# Irrational numbers

Tags: irrational, numbers
P: 1,945
 Quote by adjacent So funny. But I asked you to count it :p and ##\pi !## returns a math error You will have to do that forever then.
In mathematics, there are different "sizes" of infinity. There are infinitely many integers: 0, 1, 2, ... It never stops, so it's infinite. There are also infinitely many real numbers. But there is a sense in which there are more real numbers than there are integers. The sense is this:

Two sets $A$ and $B$ are said to be "the same size" (technically, the same cardinality) if you can set up a correspondence between the two sets, so that every element of $A$ is matched with exactly one element of $B$, and vice-verse (technically, a one-to-one mapping). For example, the sets

$A = \{ cat, dog, pig \}$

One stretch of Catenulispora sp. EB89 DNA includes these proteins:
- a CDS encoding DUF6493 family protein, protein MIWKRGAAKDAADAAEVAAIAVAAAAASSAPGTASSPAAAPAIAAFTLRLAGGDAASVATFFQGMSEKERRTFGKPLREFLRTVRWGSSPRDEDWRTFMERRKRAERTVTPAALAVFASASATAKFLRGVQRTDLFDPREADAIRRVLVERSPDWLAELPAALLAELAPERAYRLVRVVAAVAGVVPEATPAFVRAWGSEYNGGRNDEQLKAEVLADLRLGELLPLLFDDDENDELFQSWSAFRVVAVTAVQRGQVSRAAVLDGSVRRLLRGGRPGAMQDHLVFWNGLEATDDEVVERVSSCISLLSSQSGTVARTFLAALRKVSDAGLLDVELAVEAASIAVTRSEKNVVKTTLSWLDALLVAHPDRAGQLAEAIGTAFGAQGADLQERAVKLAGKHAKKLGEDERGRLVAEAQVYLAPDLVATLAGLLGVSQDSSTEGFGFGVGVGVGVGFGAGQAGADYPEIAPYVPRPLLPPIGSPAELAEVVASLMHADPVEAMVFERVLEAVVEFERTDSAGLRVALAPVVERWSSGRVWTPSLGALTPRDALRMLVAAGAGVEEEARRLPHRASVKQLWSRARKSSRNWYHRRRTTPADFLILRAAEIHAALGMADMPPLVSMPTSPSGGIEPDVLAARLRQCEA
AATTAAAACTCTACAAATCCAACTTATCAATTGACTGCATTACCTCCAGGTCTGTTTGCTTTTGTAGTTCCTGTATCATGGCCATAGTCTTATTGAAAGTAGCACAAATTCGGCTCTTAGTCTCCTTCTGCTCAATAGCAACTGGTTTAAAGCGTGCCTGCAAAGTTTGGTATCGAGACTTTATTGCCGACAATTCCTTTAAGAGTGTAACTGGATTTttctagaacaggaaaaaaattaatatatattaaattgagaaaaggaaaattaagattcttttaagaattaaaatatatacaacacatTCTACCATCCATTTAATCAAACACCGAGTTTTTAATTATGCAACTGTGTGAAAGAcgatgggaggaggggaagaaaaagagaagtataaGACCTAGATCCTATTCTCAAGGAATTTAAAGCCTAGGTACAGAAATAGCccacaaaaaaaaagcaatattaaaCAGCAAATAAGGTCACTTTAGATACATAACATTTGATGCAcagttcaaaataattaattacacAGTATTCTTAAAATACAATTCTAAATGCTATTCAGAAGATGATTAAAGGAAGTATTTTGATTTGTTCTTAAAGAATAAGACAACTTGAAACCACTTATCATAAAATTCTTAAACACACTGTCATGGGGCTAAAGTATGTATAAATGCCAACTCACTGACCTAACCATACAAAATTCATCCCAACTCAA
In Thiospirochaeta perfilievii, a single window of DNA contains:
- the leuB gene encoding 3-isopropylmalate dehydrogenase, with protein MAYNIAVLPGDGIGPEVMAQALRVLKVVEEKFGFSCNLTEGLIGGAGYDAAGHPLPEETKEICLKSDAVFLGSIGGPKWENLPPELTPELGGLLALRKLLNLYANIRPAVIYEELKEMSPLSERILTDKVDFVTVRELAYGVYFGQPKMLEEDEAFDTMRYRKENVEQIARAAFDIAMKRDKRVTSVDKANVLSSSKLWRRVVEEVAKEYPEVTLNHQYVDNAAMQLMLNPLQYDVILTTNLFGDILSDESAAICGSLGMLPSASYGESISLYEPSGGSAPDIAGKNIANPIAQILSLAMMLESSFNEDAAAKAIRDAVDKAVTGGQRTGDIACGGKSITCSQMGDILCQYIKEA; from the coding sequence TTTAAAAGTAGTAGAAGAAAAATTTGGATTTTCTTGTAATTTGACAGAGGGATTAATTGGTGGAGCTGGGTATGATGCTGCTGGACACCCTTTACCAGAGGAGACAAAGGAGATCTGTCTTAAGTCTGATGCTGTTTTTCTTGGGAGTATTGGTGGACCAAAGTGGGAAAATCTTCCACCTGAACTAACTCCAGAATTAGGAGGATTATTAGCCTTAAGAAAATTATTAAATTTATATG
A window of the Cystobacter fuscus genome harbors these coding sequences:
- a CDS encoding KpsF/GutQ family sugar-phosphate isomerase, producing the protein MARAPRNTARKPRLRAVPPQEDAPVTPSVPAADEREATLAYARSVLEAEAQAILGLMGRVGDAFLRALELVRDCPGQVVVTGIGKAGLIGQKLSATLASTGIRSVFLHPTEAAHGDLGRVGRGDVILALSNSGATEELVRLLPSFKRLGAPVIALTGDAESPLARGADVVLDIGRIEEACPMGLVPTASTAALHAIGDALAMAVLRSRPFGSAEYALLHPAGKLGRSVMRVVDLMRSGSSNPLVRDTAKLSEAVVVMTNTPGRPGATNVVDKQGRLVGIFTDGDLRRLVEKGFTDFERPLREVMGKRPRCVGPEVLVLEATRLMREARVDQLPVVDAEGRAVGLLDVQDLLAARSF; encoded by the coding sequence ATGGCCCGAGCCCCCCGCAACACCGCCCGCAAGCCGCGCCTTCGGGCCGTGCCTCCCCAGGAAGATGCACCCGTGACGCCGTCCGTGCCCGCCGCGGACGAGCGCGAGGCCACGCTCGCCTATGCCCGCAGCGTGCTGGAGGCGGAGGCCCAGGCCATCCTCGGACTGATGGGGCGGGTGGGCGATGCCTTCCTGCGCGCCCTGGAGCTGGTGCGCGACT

$B = \{ red, yellow, blue\}$

are the same size because they can be put into correspondence many different ways, but here's one: $cat \leftrightarrow red,\ dog \leftrightarrow yellow,\ pig \leftrightarrow blue$

Infinite sets can be put into a one-to-one correspondence, also. For example, the set $A =$ the positive integers and the set $B =$ all integers:

$1 \leftrightarrow 0$
$2 \leftrightarrow -1$
$3 \leftrightarrow +1$
$4 \leftrightarrow -2$
$5 \leftrightarrow +2$
etc.

You can also set up a one-to-one correspondence between the integers and the rationals. That's a little harder to describe, but it can be done.

Any set that can be put into a one-to-one correspondence with the positive integers is called a "countable" set.

Some sets are not countable. The easiest example is the set of reals. There is no way to set up a one-to-one correspondence between the positive integers and the reals.
 PF Gold P: 1,463 I see, thank you so much

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